Lit. “had they wound off thread by thread”;
the metaphor is from
unwinding a ball of wool.
These words were spoken as he rode past, and simultaneously he began leading on the troops in battle line; and, placing the peltasts on either flank of the main body, they moved against the enemy. Along the line the order had sped “to keep their spears at rest on the right shoulder until the bugle signal; then lower them for the charge, slow march, and even pace, no one to quicken into a run.” Lastly, the watchword was passed, “Zeus the Saviour, Heracles our Guide.” The enemy waited their approach, confident in the excellence of his position; but as they drew closer the Hellene light troops, with a loud alala! without waiting for the order, dashed against the foe. The latter, on their side, came forward eagerly to meet the charge, both the cavalry and the mass of the Bithynians; and these turned the peltasts. But when with counter-wave the phalanx of the heavy infantry rapidly advancing, faced them, and at the same time the bugle sounded, and the battle hymn rose from all lips, and after this a loud cheer rose, and at the same instant they couched their spears;—at this conjuncture the enemy no longer welcomed them, but fled. Timasion with his cavalry followed close, and, considering their scant numbers, they did great execution. It was the left wing of the enemy, in a line with which the Hellene cavalry were posted, that was so speedily scattered. But the right, which was not so hotly pursued, collected upon a knoll; 28 and when the Hellenes saw them standing firm, it seemed the easiest and least dangerous course to go against them at once. Raising the battle hymn, they straightway fell upon them, but the others did not await their coming. Thereupon the peltasts gave chase until the right of the enemy was in its turn scattered, though with slight loss in killed; for the enemy’s cavalry was numerous and threatening.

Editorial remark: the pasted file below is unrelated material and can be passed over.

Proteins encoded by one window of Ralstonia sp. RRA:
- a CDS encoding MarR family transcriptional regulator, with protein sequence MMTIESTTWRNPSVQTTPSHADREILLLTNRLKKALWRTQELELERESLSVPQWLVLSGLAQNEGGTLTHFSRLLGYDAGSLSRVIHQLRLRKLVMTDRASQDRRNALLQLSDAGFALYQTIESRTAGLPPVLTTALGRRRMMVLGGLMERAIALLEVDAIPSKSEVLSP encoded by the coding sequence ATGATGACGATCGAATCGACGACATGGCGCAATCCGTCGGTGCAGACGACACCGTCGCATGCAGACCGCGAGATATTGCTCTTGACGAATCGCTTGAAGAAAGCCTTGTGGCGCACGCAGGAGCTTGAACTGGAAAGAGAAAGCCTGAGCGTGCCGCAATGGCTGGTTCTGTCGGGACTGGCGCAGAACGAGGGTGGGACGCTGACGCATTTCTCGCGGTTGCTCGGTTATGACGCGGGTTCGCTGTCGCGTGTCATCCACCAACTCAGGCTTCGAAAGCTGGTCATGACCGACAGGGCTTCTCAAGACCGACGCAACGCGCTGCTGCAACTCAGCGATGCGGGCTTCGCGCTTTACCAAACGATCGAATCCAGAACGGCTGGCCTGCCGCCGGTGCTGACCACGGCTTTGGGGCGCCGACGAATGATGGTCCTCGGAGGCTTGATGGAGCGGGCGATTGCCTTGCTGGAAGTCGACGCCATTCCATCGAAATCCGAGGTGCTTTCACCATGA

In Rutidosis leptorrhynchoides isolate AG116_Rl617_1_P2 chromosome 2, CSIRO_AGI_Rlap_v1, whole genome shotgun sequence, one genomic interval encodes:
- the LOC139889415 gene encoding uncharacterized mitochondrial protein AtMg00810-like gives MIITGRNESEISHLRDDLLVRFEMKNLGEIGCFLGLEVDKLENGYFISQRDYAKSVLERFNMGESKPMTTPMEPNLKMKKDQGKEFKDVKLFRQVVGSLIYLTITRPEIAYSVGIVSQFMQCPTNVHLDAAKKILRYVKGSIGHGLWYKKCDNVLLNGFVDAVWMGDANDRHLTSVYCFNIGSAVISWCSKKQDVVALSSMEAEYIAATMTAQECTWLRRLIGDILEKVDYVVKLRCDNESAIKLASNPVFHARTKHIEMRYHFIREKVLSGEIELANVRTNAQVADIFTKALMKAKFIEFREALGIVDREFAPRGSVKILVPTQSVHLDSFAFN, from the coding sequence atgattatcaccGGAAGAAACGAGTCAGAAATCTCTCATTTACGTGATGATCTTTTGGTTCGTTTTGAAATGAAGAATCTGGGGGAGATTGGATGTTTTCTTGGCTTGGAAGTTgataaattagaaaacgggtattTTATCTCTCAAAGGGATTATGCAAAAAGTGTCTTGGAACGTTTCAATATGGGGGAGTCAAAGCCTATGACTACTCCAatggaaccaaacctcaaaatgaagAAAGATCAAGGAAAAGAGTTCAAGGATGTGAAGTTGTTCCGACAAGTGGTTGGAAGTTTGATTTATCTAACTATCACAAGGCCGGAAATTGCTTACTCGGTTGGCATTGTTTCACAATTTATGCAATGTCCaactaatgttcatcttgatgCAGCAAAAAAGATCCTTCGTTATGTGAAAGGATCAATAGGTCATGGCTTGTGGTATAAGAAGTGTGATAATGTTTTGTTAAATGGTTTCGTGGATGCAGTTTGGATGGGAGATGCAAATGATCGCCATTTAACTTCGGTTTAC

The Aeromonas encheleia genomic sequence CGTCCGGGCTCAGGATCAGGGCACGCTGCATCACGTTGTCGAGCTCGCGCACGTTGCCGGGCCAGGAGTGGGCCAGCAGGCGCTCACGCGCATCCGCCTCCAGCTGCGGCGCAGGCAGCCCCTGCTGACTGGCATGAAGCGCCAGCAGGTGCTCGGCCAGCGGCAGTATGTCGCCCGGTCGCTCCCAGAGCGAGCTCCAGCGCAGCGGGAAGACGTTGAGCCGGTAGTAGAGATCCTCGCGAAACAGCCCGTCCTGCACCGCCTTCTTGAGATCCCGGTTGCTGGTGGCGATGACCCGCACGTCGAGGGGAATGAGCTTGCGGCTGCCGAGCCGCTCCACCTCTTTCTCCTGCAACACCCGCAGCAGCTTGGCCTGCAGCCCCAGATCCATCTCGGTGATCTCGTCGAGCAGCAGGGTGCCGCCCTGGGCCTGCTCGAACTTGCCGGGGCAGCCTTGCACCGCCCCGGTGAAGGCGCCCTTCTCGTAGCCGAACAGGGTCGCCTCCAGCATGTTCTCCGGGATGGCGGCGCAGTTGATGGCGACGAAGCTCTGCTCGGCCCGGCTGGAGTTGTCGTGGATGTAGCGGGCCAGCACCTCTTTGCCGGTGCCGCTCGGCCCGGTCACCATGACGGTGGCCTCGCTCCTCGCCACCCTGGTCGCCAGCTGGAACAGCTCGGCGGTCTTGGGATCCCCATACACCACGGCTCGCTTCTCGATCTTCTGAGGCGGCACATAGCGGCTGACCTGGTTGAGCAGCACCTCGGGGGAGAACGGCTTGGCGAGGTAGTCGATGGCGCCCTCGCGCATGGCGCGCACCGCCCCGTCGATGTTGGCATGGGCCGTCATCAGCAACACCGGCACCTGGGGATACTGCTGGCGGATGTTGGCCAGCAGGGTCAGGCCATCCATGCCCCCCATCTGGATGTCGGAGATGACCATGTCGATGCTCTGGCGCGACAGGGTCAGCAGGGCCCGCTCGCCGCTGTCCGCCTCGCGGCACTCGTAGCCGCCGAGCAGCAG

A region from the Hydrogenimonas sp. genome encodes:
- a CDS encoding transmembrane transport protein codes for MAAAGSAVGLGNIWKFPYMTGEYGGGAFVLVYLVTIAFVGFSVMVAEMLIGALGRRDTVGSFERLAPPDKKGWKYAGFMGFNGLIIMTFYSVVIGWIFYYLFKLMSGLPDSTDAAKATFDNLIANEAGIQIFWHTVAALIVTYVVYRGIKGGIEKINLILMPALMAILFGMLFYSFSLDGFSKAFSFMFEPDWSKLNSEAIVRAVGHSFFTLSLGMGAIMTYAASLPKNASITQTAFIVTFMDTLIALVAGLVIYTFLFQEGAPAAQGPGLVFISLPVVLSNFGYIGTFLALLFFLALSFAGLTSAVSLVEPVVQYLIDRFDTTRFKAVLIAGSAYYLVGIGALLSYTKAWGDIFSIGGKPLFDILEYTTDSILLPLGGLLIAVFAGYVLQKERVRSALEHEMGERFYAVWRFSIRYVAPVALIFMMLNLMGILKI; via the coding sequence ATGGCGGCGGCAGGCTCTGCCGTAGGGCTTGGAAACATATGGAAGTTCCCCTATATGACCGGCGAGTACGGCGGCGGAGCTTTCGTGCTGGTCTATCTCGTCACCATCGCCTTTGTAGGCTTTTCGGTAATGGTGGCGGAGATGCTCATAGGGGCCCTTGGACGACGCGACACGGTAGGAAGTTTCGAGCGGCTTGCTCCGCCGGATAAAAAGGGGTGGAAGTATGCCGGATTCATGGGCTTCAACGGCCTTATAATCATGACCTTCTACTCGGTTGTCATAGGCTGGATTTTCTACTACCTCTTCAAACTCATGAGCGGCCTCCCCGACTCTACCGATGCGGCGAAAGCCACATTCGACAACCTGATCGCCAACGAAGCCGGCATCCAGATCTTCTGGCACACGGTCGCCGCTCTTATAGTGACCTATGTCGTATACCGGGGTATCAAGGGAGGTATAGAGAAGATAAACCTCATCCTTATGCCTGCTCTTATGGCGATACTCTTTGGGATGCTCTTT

But when the Hellenes saw the cavalry of Pharnabazus still standing in compact order, and the Bithynian horsemen massing together as if to join it, and like spectators gazing down from a knoll at the occurrences below; though weary, they determined to attack the enemy as best they could, and not suffer him to recover breath with reviving courage. So they formed in compact line and advanced. Thereupon the hostile cavalry turned and fled down the steep as swiftly as if they had been pursued by cavalry. In fact they sought the shelter of a gully, the existence of which was unknown to the Hellenes. The latter accordingly turned aside too soon and gave up the chase, for it was too late. Returning to the point where the first encounter took place they erected a trophy, and went back to the sea about sunset. It was something like seven miles to camp.